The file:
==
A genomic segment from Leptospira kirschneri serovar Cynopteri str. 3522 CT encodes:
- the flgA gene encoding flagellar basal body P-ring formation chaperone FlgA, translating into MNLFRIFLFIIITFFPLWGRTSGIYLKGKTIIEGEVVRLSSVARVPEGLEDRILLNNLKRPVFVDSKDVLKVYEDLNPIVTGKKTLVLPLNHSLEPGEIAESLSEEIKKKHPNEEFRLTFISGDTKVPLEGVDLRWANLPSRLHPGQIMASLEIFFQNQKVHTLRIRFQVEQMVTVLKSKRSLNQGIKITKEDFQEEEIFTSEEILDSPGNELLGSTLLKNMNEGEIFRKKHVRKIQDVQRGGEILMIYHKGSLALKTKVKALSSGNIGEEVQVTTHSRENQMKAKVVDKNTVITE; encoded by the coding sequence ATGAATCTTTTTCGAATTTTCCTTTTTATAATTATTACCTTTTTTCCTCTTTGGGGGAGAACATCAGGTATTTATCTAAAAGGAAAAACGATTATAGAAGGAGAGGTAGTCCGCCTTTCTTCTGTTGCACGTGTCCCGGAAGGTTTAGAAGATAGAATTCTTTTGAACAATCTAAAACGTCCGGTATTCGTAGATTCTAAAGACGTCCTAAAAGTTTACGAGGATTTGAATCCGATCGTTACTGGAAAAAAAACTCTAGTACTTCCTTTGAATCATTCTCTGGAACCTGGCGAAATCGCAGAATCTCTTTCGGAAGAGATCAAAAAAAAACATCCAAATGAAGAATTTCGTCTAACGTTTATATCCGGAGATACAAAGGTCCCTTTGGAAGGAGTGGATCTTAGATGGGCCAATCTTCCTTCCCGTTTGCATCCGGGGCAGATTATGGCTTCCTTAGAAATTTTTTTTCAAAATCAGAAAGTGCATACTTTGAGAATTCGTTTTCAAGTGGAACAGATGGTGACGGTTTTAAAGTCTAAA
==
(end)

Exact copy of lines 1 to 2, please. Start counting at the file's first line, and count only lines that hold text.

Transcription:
A genomic segment from Leptospira kirschneri serovar Cynopteri str. 3522 CT encodes:
- the flgA gene encoding flagellar basal body P-ring formation chaperone FlgA, translating into MNLFRIFLFIIITFFPLWGRTSGIYLKGKTIIEGEVVRLSSVARVPEGLEDRILLNNLKRPVFVDSKDVLKVYEDLNPIVTGKKTLVLPLNHSLEPGEIAESLSEEIKKKHPNEEFRLTFISGDTKVPLEGVDLRWANLPSRLHPGQIMASLEIFFQNQKVHTLRIRFQVEQMVTVLKSKRSLNQGIKITKEDFQEEEIFTSEEILDSPGNELLGSTLLKNMNEGEIFRKKHVRKIQDVQRGGEILMIYHKGSLALKTKVKALSSGNIGEEVQVTTHSRENQMKAKVVDKNTVITE; encoded by the coding sequence ATGAATCTTTTTCGAATTTTCCTTTTTATAATTATTACCTTTTTTCCTCTTTGGGGGAGAACATCAGGTATTTATCTAAAAGGAAAAACGATTATAGAAGGAGAGGTAGTCCGCCTTTCTTCTGTTGCACGTGTCCCGGAAGGTTTAGAAGATAGAATTCTTTTGAACAATCTAAAACGTCCGGTATTCGTAGATTCTAAAGACGTCCTAAAAGTTTACGAGGATTTGAATCCGATCGTTACTGGAAAAAAAACTCTAGTACTTCCTTTGAATCATTCTCTGGAACCTGGCGAAATCGCAGAATCTCTTTCGGAAGAGATCAAAAAAAAACATCCAAATGAAGAATTTCGTCTAACGTTTATATCCGGAGATACAAAGGTCCCTTTGGAAGGAGTGGATCTTAGATGGGCCAATCTTCCTTCCCGTTTGCATCCGGGGCAGATTATGGCTTCCTTAGAAATTTTTTTTCAAAATCAGAAAGTGCATACTTTGAGAATTCGTTTTCAAGTGGAACAGATGGTGACGGTTTTAAAGTCTAAA